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Assignment of claims: Are there any constraints to assigning claims or seeking cost guarantees?

The following article discusses session three in the IR Global Virtual Series on 'Litigation Funding: Handling commercial and financial disputes

Germany – FW The assignment of claims to a third party for the purpose of their recovery is allowed without further ado, if the assignee bears the full financial risk of recovering the claims and acts for his own account (e.g. factoring).

If an assignee collects debts for the account of the assignor and if the debt collection is conducted as a stand-alone business, this is considered a collection service (Inkassodienstleistung) under the Legal Services Act (Rechtsdienstleistungsgesetz).

Pursuant to the latter, persons who provide such collection services (collection service providers) have to seek the permission of competent authorities and have to be registered with the Legal Services Register (Rechtsdienstleistungsregister). The assignment of claims to a collection service provider which is not registered is null and void; the unauthorised collection service provider lacks the capacity to sue.

With regard to certain types of litigation, e.g. consumer actions, the assignment of claims (to registered collection service providers) is common. In general, such assignments appear reasonable to pool small claims in order to benefit from synergy effects and to create a certain ‘balance of power’ vis-à-vis more financially powerful counter-parties. With regard to bigger claims, however, litigation funding will usually be the better, or even only, option to get financial support from third parties.

Spain – DJ The situation is similar in Spain, because the Spanish civil courts were inspired by the Napoleonic French Code. A lot of opportunistic funds arrived in Spain following the economic crisis, to buy bad credits and assets from banks. This has led to a lot of assignments of claims and the courts have established that they are valid and enforceable.

France – MCC Contractual assignment of claims is valid under French law with a condition and a limit. As a condition, the claim has to be fundamentally legitimate and conform to the public order. The debtor’s consent is not required unless the right was provided to be non-assignable.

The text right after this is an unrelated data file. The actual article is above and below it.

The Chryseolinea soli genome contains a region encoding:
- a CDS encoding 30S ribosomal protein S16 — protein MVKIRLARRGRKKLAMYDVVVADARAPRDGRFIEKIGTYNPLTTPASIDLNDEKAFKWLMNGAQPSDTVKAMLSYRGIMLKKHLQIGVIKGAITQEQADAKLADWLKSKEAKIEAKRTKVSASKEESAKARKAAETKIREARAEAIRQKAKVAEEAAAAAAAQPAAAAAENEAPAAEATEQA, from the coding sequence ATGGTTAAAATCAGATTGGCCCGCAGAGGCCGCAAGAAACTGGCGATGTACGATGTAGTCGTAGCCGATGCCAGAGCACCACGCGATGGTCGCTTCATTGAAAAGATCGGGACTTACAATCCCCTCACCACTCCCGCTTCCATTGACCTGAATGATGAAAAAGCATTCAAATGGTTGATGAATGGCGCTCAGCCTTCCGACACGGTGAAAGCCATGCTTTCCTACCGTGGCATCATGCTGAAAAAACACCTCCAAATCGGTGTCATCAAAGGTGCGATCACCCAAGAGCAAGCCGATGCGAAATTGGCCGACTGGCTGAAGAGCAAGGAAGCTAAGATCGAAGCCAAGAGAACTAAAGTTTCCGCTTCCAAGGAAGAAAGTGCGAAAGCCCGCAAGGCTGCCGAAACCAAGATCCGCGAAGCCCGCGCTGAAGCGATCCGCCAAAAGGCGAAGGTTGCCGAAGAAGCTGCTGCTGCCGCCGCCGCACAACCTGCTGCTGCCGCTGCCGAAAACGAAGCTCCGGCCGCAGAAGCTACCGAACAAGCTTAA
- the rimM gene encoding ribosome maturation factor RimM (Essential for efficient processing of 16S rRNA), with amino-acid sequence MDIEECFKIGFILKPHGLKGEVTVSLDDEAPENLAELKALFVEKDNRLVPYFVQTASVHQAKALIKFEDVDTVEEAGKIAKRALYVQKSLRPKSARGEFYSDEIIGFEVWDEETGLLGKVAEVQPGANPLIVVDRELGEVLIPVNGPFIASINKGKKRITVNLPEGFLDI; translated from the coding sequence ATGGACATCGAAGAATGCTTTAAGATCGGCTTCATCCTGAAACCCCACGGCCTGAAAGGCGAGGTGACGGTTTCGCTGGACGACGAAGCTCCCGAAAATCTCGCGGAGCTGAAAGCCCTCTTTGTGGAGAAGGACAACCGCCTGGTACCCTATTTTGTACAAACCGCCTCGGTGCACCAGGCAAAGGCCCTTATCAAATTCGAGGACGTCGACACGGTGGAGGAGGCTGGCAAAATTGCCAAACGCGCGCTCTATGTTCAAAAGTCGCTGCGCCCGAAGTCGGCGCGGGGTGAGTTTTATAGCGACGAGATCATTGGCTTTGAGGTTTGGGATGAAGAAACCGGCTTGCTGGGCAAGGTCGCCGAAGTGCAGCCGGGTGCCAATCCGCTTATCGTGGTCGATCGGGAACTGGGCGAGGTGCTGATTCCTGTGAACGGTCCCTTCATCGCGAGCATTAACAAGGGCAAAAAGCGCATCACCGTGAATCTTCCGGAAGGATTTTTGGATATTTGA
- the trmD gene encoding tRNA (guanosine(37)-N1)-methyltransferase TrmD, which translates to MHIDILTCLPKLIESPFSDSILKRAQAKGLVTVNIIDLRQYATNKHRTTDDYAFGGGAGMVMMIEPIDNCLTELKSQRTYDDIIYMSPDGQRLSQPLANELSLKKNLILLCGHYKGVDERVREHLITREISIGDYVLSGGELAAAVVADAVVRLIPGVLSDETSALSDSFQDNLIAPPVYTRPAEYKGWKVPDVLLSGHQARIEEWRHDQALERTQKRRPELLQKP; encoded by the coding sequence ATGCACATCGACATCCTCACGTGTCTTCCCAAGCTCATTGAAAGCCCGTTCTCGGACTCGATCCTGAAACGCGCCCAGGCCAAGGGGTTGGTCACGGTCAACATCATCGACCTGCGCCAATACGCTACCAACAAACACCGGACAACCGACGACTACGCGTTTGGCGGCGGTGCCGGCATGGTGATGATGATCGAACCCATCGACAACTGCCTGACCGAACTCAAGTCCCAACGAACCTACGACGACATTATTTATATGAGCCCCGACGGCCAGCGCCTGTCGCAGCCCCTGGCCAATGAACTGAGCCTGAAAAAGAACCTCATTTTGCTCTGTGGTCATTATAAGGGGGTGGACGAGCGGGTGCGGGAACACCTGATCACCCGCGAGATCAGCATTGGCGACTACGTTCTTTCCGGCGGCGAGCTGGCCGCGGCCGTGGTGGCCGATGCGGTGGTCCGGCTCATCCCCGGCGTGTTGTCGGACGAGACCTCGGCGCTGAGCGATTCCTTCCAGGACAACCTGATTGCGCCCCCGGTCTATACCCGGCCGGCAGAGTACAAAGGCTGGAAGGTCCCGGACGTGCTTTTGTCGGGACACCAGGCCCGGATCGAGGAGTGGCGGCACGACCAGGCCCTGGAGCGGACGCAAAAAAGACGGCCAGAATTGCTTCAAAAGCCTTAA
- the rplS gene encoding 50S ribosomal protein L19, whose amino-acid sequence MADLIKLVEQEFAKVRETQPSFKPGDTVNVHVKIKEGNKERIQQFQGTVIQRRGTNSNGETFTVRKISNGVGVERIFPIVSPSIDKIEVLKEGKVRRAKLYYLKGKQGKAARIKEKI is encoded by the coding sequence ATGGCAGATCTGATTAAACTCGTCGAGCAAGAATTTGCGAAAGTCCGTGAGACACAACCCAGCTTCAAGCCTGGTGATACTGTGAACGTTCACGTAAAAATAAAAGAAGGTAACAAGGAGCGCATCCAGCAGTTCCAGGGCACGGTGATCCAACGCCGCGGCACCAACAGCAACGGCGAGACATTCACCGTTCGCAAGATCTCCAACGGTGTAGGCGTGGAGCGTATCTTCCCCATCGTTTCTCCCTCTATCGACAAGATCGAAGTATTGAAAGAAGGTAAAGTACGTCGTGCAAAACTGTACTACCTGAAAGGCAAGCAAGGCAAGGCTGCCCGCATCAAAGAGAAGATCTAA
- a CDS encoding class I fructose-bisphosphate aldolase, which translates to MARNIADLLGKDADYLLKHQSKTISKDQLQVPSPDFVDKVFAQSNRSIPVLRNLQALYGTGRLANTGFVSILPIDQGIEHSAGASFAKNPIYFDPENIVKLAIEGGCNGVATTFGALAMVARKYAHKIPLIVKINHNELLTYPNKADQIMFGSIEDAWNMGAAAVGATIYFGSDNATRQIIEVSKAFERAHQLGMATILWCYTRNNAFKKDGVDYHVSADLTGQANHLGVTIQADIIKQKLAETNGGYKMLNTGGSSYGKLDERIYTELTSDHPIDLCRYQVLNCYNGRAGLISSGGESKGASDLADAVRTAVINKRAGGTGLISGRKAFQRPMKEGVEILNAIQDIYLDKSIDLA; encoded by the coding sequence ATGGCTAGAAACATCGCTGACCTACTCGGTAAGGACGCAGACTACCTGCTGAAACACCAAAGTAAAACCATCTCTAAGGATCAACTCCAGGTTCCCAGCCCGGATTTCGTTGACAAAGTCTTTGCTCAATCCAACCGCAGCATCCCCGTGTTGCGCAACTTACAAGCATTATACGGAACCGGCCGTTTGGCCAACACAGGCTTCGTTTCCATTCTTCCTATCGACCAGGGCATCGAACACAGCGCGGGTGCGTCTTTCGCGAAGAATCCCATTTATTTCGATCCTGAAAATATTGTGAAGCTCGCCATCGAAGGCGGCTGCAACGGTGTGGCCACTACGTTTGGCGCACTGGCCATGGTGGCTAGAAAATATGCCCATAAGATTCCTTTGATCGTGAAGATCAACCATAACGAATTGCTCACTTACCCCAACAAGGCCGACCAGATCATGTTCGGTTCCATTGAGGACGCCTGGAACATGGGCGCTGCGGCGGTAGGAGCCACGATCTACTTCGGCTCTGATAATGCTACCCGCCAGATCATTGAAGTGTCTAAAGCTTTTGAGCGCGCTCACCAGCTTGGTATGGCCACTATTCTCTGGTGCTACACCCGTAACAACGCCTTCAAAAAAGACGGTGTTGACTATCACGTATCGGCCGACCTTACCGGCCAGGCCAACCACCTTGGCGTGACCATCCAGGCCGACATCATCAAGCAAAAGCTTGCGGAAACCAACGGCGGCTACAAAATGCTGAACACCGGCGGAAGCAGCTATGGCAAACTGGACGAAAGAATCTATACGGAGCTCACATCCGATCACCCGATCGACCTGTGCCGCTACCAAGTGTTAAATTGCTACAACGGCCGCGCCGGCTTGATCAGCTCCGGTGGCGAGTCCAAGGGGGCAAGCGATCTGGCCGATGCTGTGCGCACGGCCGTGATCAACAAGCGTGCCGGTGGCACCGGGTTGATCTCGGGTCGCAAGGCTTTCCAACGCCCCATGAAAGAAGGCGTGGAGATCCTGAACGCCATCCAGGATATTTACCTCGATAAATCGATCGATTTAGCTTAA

Unless the debtor has already agreed to it, the assignment may be set up against him only if it was previously served to him by a Bailiff, or he has acknowledged it. The debtor may set up against the assignee defences inherent to the debt itself, such as nullity, the defence of non-performance, termination or the right to set off related debts.

He may also set up defences which arose from the relations with the assignor before the assignment became enforceable against him, such as the grant of a deferral, the release of a debt, or the set-off of debts which are not related. The assignor and the assignee are jointly and severally liable for any additional costs arising from the assignment which the debtor did not have to advance. Subject to any contractual term to the contrary, the burden of these costs lies on the assignee.

As a limit, if the claim subject to assignment is litigious, the debtor may obtain a release from the assignee by reimbursing him the actual price paid for the assignment, plus costs and reasonable expenses, plus interest calculated from the date on which the assignee paid the price of the assignment made to him. The claim then disappears.

Because of this rule called ‘retrait litigieux’, assignees have to be very careful and research what happened before the assignment.

US – ES There is no prohibition in the US against assigning a claim, or part of a claim, to a third party, but, of course, any third party taking an assignment of all or part of the claim is subject to all potential offsets and defences that exist against the primary holder of the claim.

Assigning claims is done fairly often, mostly in the intellectual property patent world. Patent trolls are big in the US, buying up patent claims and aggressively litigating and pursuing those claims.

Sweden – DE Almost any claim can be assigned in Sweden, the main rule is that the original claimant must have initiated a lawful claim, then it can be assigned. Claims based on unlawful contracts (Pactum Turpe) can neither be enforced by the first holder of the claim, nor its successor. Apart from that, there are no restrictions of any kind, or any constraints to assigned claims.